Meta is developing a record-breaking supercomputer to power the metaverse

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After Meta (formerly Facebook) announced in October that it plans to stake its claim to the metaverse, the company today announced that it has developed the AI ​​Research SuperCluster (RSC) that it claims is one of the fastest AI supercomputers. currently being performed. Once fully built, Meta says it will be the fastest-working supercomputer — a project the company aims to complete by the middle of this year.

CEO Mark Zuckerberg noted that the experiences the company is building for the metaverse require tremendous computing power — up to trillions of operations per second. The RSC enables new AI models to learn from trillions of examples, understand hundreds of languages ​​and more.

Data storage company Pure Storage and medical device company Nvidia are part of the supercluster that Facebook has built. Notably, Nvidia has been a major player supporting the metaverse, with its omniverse product being billed as “engineer metaverse.”

When fully implemented, Meta’s RSC will be the largest customer installation of Nvidia DGX A100 systems, Nvidia said in its press release Today.


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Rob Lee, CTO at Pure Storage, told VentureBeat via email that the RSC is important to other companies outside of Meta because the technologies (such as AI and AR/VR) powering the metaverse are more widely applicable and sought after in industries across the globe. whole line.

According to Lee, technical decision-makers are always looking to learn from pioneering practitioners, and the RSC offers great validation of the core components that power the world’s largest AI supercomputer.

“Meta’s world-class team saw the value in pairing the performance, density, and simplicity of Pure Storage products with Nvidia GPUs built for this groundbreaking work that pushes the boundaries of performance and scale,” said Lee. He added that enterprises of all sizes can benefit from Meta’s work, expertise and lessons in advancing the way they pursue their data, analytics and AI strategies.

Scale is going to be a big deal

In a blog published today, Metaclaims that AI supercomputing is needed on a large scale. According to Meta, realizing the benefits of self-directed learning and transformer-based models requires different domains – be it vision, speech, language, or for critical applications such as identifying malicious content.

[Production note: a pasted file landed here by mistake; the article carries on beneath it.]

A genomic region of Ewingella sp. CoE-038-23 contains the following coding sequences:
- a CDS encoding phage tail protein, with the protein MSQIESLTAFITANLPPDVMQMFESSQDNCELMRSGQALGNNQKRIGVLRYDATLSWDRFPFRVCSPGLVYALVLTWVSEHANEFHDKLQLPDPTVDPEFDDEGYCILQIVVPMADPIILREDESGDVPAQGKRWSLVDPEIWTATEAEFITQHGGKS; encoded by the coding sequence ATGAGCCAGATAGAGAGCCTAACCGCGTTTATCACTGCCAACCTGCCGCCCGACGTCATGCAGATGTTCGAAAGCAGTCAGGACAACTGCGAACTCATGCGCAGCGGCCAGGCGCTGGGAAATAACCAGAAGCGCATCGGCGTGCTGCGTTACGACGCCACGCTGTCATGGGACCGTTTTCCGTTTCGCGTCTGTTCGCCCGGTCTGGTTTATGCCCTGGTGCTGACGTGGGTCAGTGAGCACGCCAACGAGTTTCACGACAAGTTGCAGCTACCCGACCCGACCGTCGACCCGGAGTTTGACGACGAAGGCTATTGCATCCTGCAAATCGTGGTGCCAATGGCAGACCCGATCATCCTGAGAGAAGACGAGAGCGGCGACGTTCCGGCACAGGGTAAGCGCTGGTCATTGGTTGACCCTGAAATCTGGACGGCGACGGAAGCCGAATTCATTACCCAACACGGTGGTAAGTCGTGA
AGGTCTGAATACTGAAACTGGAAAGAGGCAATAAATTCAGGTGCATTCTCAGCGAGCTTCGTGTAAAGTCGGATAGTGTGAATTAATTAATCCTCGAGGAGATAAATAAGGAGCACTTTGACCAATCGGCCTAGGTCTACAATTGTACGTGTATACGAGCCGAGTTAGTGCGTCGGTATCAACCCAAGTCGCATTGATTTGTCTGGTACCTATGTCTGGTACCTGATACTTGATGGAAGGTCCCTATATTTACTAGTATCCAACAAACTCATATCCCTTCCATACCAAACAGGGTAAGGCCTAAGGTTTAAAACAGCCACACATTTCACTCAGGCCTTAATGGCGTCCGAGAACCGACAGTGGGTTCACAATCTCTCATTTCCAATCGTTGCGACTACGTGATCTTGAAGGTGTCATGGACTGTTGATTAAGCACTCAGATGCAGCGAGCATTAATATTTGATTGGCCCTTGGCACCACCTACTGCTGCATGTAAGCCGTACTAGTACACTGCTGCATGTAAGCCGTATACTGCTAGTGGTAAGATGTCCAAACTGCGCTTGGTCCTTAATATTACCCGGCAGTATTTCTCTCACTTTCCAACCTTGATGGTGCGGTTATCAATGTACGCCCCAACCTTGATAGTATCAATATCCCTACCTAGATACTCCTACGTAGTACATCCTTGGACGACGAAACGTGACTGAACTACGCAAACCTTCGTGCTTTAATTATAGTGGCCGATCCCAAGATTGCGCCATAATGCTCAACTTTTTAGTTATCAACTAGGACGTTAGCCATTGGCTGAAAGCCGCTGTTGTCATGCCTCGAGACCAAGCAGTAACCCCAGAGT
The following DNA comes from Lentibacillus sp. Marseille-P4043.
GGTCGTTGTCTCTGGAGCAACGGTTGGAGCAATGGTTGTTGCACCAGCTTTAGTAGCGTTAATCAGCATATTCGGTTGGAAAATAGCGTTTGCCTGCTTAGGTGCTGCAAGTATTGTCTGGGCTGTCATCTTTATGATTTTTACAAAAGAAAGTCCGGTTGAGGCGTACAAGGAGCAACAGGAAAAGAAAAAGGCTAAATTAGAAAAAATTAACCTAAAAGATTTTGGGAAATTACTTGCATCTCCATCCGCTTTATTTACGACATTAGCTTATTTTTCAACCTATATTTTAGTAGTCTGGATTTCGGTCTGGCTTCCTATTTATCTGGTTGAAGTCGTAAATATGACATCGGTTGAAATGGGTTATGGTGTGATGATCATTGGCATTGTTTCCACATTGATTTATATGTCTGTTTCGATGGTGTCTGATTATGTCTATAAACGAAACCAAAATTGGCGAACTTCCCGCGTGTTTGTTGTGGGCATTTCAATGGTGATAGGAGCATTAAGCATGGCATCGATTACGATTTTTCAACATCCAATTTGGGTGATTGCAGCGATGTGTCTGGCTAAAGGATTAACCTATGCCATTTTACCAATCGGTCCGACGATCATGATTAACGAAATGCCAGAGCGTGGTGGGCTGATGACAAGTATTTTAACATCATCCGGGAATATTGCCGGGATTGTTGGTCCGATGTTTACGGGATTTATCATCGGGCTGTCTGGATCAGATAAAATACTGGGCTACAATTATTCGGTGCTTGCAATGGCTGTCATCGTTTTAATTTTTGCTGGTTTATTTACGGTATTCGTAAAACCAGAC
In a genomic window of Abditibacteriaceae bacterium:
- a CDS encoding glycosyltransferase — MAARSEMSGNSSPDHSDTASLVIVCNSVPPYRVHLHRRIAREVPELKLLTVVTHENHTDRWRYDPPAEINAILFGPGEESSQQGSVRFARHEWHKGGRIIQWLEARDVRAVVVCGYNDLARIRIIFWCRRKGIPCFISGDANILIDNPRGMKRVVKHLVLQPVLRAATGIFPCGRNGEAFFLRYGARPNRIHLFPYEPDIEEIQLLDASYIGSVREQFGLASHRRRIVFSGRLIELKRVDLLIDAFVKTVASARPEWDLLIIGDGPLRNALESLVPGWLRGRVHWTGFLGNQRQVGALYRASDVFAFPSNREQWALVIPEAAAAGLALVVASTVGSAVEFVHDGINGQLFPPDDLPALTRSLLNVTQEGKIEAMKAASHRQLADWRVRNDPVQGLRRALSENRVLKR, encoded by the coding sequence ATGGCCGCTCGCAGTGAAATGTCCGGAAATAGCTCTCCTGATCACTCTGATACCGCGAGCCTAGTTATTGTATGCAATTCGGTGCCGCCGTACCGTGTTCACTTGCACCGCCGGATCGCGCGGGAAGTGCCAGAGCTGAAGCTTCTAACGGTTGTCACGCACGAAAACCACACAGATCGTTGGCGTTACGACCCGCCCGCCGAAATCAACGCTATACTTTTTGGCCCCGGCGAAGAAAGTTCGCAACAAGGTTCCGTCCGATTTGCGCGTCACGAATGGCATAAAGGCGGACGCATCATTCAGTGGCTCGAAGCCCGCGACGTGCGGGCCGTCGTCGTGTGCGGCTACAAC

AI at the scale of Meta requires massively powerful computing solutions capable of instantly analyzing ever-increasing amounts of data. Meta’s RSC is a breakthrough in supercomputing that will lead to new technologies and customer experiences powered by AI, Lee said.

“Scale is important here in several ways,” Lee continued. He noted that Meta primarily processes a huge amount of information on a continuous basis, and so there is a degree of scale in data processing performance and capacity that is required.

“Secondly, AI projects rely on large amounts of data – with more diverse and complete datasets yielding better results. Third, all this infrastructure needs to be managed at the end of the day, which is why space and energy efficiency and simplicity of management at scale are also critical. Each of these elements is equally important, whether it’s a more traditional business project or working at Meta’s scale,” Lee added.

Addressing the security and privacy issues of supercomputing

In recent years, Meta has received several responses to its privacy and data policies, with the Federal Trade Commission (FTC) announcing that it was investigating substantial concerns about Facebook’s privacy practices in 2018. Meta aims to address security and privacy issues from the get-go -go, stating that the company secures data in RSC by designing RSC from the ground up with privacy and security in mind.

Meta claims this will allow its researchers to securely train models using encrypted, user-generated data that is only decrypted right before training.

“RSC, for example, is isolated from the wider Internet, with no direct inbound or outbound connections, and traffic can only flow from Meta’s production data centers. To meet our privacy and security requirements, the entire data path from our storage systems to the GPUs is end-to-end encrypted and has the necessary tools and processes in place to verify that these requirements are met at all times.” the company blog.

Meta explains that data must go through a privacy review process to confirm that it has been properly anonymized before being subsequently imported into the RSC. The company also claims that the data is also encrypted before it can be used to train AI models, and decryption keys are regularly deleted to ensure that old data is no longer accessible.

To build this supercomputer, Nvidia provided the compute layer, including the Nvidia DGX A100 systems as compute nodes. The GPUs communicate through a two-level Nvidia Quantum 200Gbps InfiniBand Clos fabric. Lee noted that Penguin Computing hardware and software contributions are “the glue” that unites Penguin, Nvidia, and Pure Storage. Together, these three partners were crucial to provide Meta with a massive supercomputing solution.


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